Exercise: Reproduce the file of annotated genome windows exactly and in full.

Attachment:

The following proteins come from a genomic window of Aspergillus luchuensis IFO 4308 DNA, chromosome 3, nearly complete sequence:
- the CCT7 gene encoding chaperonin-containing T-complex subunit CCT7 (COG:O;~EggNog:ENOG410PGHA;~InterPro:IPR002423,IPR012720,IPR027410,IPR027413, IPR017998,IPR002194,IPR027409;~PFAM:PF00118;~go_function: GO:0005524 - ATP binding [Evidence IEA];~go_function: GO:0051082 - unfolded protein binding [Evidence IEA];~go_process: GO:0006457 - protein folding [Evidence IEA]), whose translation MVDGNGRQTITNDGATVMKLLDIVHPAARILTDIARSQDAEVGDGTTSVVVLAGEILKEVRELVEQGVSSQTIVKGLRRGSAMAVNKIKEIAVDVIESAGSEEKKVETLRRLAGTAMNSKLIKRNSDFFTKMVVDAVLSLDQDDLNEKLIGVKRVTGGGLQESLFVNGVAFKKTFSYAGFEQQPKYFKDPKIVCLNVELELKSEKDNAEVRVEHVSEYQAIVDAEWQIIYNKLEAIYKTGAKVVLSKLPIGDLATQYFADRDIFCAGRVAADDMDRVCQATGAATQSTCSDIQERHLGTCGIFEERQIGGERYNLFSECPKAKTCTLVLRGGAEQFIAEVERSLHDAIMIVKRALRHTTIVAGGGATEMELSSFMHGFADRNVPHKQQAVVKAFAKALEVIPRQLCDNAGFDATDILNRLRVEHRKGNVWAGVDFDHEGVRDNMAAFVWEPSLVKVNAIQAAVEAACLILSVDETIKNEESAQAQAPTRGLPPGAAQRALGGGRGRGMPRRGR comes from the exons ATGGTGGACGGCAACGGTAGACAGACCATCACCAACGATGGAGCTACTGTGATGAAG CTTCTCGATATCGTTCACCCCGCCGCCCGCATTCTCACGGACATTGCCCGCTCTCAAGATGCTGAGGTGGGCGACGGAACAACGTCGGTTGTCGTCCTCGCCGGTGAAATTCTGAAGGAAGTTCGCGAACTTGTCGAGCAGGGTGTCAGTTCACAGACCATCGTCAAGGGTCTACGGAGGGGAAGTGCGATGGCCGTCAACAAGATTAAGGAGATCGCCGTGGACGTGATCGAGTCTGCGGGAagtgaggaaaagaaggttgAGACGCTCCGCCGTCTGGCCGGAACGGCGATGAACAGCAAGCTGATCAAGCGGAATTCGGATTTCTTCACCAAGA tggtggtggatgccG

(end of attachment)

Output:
The following proteins come from a genomic window of Aspergillus luchuensis IFO 4308 DNA, chromosome 3, nearly complete sequence:
- the CCT7 gene encoding chaperonin-containing T-complex subunit CCT7 (COG:O;~EggNog:ENOG410PGHA;~InterPro:IPR002423,IPR012720,IPR027410,IPR027413, IPR017998,IPR002194,IPR027409;~PFAM:PF00118;~go_function: GO:0005524 - ATP binding [Evidence IEA];~go_function: GO:0051082 - unfolded protein binding [Evidence IEA];~go_process: GO:0006457 - protein folding [Evidence IEA]), whose translation MVDGNGRQTITNDGATVMKLLDIVHPAARILTDIARSQDAEVGDGTTSVVVLAGEILKEVRELVEQGVSSQTIVKGLRRGSAMAVNKIKEIAVDVIESAGSEEKKVETLRRLAGTAMNSKLIKRNSDFFTKMVVDAVLSLDQDDLNEKLIGVKRVTGGGLQESLFVNGVAFKKTFSYAGFEQQPKYFKDPKIVCLNVELELKSEKDNAEVRVEHVSEYQAIVDAEWQIIYNKLEAIYKTGAKVVLSKLPIGDLATQYFADRDIFCAGRVAADDMDRVCQATGAATQSTCSDIQERHLGTCGIFEERQIGGERYNLFSECPKAKTCTLVLRGGAEQFIAEVERSLHDAIMIVKRALRHTTIVAGGGATEMELSSFMHGFADRNVPHKQQAVVKAFAKALEVIPRQLCDNAGFDATDILNRLRVEHRKGNVWAGVDFDHEGVRDNMAAFVWEPSLVKVNAIQAAVEAACLILSVDETIKNEESAQAQAPTRGLPPGAAQRALGGGRGRGMPRRGR comes from the exons ATGGTGGACGGCAACGGTAGACAGACCATCACCAACGATGGAGCTACTGTGATGAAG CTTCTCGATATCGTTCACCCCGCCGCCCGCATTCTCACGGACATTGCCCGCTCTCAAGATGCTGAGGTGGGCGACGGAACAACGTCGGTTGTCGTCCTCGCCGGTGAAATTCTGAAGGAAGTTCGCGAACTTGTCGAGCAGGGTGTCAGTTCACAGACCATCGTCAAGGGTCTACGGAGGGGAAGTGCGATGGCCGTCAACAAGATTAAGGAGATCGCCGTGGACGTGATCGAGTCTGCGGGAagtgaggaaaagaaggttgAGACGCTCCGCCGTCTGGCCGGAACGGCGATGAACAGCAAGCTGATCAAGCGGAATTCGGATTTCTTCACCAAGA tggtggtggatgccG